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Homeless to rally in Duluth

A rally in 2014 with the names of people who have died in the past year and have been homeless. (Photo by Shawn Carr)

People experiencing homelessness and their allies will rally on the steps of City Hall at 4:30 p.m. on Monday, Dec. 5, calling for the City Council and Mayor Emily Larson to establish a Homeless Person's Bill of Rights.

On Jan. 13, 2014, the Duluth City Council responded to a community petition by unanimously passing resolution 14-0042R, which called for civil rights protections for Duluthians experiencing homelessness and directed the Human Rights Commission to draft language of an ordinance that would establish those protections in City Code.

Almost three years later, that ordinance has not been passed. At the 2015 Local Solutions to Poverty Candidate Forum, incoming city councilors and then-mayoral candidate Emily Larson committed publicly to working with advocates to write and enact a Homeless Person's Bill of Rights. Since June of 2016, homeless organizers have been meeting with city staff and councilors to work out details of that ordinance. On Dec. 5 at 5:15 p.m. they will present to City Council at a Committee of the Whole.

Surveys conducted at the annual Community Connect events in Duluth in 2013, 2014 and 2016 showed that a majority of people experiencing homelessness believe that they have been treated unfairly or discriminated against by both private businesses and city staff because of their housing status. Survey respondents also indicated that such discrimination was a barrier to getting back on their feet and into housing.

"Duluth can do better," said organizer Shareeka Smith, "It was scary enough to be forced to sleep in our car with our girls because we couldn't find housing we could afford. When you add to that knocks on your car door by police telling you to move on or else, it's terrifying. I've had really good interactions with the police, so I know that experience doesn't reflect on the whole department. We are just asking for the city to put its best practices into policy. Everyone deserves dignity and fair treatment, and everyone at some time in their lives needs a hand up. By passing the Homeless Person's Bill of Rights we are saying that we are a community that looks out for one another."

A 2016 study by the National Law Center on Homelessness and Poverty found a national trend of municipalities and counties passing laws that criminalize homelessness - from bans on charities serving food in public to limits on how long people can sit in a public park. This is in spite of evidence that these laws don't make homelessness disappear, they actually exacerbate and prolong people's experience of homelessness. The report was released to coincide with the launch of a national "Housing not Handcuffs" campaign to stop the criminalization of homelessness and to work for effective housing policies to end homelessness. Loaves and Fishes Community of Duluth is an initiating partner in that campaign. (housingnothandcuffs.org)

"Duluth has a chance to lead the nation by passing a Homeless Person's Bill of Rights," said Smith. "We are so happy that our mayor, councilors and the police are committed to working with us to make this a reality."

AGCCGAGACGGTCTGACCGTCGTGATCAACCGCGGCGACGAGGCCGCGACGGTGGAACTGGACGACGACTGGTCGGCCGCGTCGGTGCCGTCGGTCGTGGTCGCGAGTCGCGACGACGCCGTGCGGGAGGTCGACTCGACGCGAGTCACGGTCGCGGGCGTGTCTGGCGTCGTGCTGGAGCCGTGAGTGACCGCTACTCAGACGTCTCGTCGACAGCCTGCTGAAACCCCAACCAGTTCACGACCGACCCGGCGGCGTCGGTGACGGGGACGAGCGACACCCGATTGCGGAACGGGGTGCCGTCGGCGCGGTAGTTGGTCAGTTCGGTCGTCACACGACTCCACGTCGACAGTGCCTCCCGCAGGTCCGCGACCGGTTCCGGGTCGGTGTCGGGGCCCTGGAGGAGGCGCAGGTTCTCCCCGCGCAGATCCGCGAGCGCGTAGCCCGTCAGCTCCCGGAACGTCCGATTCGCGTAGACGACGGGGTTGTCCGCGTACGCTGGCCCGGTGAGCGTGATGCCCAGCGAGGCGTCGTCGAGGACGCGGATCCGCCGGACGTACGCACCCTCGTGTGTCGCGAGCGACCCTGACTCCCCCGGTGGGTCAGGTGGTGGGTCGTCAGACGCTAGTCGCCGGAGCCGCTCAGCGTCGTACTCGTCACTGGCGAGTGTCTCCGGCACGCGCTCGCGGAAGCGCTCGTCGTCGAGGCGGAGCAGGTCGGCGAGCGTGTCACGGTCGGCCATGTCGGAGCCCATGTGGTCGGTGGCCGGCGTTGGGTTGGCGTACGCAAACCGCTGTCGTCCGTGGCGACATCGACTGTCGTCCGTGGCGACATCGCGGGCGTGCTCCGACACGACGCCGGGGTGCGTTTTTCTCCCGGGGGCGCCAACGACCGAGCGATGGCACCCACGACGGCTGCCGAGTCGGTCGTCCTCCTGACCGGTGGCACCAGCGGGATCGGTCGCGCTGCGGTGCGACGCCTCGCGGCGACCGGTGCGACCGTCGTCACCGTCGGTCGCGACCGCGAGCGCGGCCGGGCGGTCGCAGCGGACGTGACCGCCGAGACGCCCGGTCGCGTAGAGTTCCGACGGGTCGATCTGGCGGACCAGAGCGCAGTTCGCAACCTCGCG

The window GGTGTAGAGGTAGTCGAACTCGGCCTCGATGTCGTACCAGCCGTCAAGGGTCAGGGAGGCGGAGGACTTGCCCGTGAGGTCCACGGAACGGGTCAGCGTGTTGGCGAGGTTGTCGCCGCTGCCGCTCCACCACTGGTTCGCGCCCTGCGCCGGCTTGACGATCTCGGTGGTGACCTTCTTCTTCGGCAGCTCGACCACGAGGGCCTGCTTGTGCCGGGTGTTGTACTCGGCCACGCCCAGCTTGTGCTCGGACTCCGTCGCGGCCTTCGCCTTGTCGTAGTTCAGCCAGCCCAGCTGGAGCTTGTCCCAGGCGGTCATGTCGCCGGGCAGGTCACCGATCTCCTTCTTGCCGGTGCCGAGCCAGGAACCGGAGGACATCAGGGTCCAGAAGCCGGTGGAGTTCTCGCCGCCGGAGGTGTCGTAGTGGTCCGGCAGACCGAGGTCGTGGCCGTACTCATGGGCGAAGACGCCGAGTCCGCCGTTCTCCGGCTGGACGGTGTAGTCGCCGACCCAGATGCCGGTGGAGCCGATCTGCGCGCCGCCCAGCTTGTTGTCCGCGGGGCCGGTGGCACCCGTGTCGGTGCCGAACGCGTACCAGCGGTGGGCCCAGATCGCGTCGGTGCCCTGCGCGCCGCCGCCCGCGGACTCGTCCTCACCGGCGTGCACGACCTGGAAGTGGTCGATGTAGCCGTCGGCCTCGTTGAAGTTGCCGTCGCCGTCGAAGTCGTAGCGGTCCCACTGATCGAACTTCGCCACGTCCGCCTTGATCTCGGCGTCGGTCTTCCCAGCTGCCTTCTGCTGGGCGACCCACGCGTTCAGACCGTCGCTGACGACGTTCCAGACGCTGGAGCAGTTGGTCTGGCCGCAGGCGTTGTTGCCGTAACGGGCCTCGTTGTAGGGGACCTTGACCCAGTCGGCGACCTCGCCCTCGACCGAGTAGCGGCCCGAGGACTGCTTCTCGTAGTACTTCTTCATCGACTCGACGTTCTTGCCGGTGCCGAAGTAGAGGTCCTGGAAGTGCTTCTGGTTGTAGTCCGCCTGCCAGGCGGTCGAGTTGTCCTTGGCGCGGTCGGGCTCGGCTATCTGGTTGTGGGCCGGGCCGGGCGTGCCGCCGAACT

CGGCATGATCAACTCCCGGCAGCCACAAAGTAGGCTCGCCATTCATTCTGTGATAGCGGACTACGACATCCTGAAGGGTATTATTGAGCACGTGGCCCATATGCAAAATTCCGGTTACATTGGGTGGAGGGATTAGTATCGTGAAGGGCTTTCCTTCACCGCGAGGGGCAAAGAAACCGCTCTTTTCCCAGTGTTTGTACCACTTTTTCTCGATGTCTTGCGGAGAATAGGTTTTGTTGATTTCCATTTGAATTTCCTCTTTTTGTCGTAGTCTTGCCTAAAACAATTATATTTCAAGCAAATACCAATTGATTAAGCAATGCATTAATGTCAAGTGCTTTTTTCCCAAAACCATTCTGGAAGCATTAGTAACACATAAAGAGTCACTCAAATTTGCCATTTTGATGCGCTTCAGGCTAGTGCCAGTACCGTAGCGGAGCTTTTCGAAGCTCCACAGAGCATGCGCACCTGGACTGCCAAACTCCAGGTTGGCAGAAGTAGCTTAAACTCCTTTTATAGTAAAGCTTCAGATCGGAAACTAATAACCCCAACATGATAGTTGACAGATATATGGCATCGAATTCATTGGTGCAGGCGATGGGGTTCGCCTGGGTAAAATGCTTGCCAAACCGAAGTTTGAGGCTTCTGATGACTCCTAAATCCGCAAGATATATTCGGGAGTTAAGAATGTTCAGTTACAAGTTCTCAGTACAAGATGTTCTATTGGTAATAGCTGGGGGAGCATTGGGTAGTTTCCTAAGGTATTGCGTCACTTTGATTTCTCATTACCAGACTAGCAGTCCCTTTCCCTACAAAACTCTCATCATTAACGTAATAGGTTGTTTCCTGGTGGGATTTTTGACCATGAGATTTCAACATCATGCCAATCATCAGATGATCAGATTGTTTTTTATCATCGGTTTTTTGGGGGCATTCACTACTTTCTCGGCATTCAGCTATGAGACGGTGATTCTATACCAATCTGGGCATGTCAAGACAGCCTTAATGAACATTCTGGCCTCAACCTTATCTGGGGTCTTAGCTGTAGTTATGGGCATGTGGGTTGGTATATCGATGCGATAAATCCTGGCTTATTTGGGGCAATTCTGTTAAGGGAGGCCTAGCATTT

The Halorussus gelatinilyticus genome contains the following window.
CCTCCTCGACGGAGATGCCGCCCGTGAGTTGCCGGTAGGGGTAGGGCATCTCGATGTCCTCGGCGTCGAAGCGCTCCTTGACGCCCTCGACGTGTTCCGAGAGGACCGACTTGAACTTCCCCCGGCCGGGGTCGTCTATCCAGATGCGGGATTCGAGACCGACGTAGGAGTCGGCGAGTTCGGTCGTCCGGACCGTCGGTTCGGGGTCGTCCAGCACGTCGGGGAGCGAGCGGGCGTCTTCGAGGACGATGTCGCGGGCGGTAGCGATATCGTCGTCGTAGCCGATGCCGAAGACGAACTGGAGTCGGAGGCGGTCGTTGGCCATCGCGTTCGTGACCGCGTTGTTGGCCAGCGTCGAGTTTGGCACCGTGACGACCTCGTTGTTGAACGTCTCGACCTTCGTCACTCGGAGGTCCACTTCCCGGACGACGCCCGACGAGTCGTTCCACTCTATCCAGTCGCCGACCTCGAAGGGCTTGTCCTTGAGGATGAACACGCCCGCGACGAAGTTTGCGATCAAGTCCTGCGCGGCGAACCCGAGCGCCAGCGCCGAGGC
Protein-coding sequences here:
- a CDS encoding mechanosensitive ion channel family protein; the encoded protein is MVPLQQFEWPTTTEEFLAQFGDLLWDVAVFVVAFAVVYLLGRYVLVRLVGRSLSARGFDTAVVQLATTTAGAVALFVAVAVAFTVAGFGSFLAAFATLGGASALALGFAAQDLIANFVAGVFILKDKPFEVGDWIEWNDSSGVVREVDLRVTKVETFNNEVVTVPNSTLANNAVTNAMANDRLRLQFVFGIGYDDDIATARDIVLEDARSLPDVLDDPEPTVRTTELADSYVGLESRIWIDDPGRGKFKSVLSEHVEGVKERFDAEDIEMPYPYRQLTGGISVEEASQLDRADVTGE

Organizers are asking for the following 11 protections to be written into the Homeless Person's Bill of Rights, based on surveys and focus groups with more than 400 people experiencing homelessness:

• The right to use and move freely in public spaces

• The right to rest in public spaces and protect oneself from elements in a non-obstructive manner

• The right to eat, share or accept food in public spaces

• The right to occupy a legally parked motor vehicle

• The right to a reasonable expectation of privacy—including backpacks and temporary dwellings

• The right to equal treatment by city staff

• The right to protection from disclosure of personal information without consent

• The right to protection from discrimination in housing and employment

• The right to 24-hour access to basic hygiene facilities

• The right to choose whether or not to utilize emergency shelter

• The right to speak with an advocate or street outreach worker when questioned by police

To date, the call to create a Homeless Person's Bill of Rights has been endorsed by more than 1,000 individuals and 30 community organizations and businesses, including: Loaves and Fishes Community, CHUM, Human Development Center (HDC), Take Action Minnesota, SOAR Career Solutions, American Indian Community Housing Organization (AICHO), Affordable Housing Coalition (AHC), City of Duluth Human Rights Commission, City of Duluth Indigenous Commission, Esmond Tenant Association, Life House, Minnesota Coalition for the Homeless, Lutheran Social Services (LSS), Duluth NAACP, Program for Aid to Victims of Sexual Assault (PAVSA), Center City Housing, 1Roof Community Housing, St Paul's Church, Pilgrim Congregational Church, Occupy Duluth, Duluth Coffee Company, Adeline Inc, Red Herring Lounge, Showing Up for Racial Justice (SURJ) Northland, Duluth Central Labor Body, United Steelworkers Local 9460, AFSCME Local 3558, Northern Waters Smokehaus, People of Color Radio and MPIRG.

Source: Loaves and Fishes Duluth

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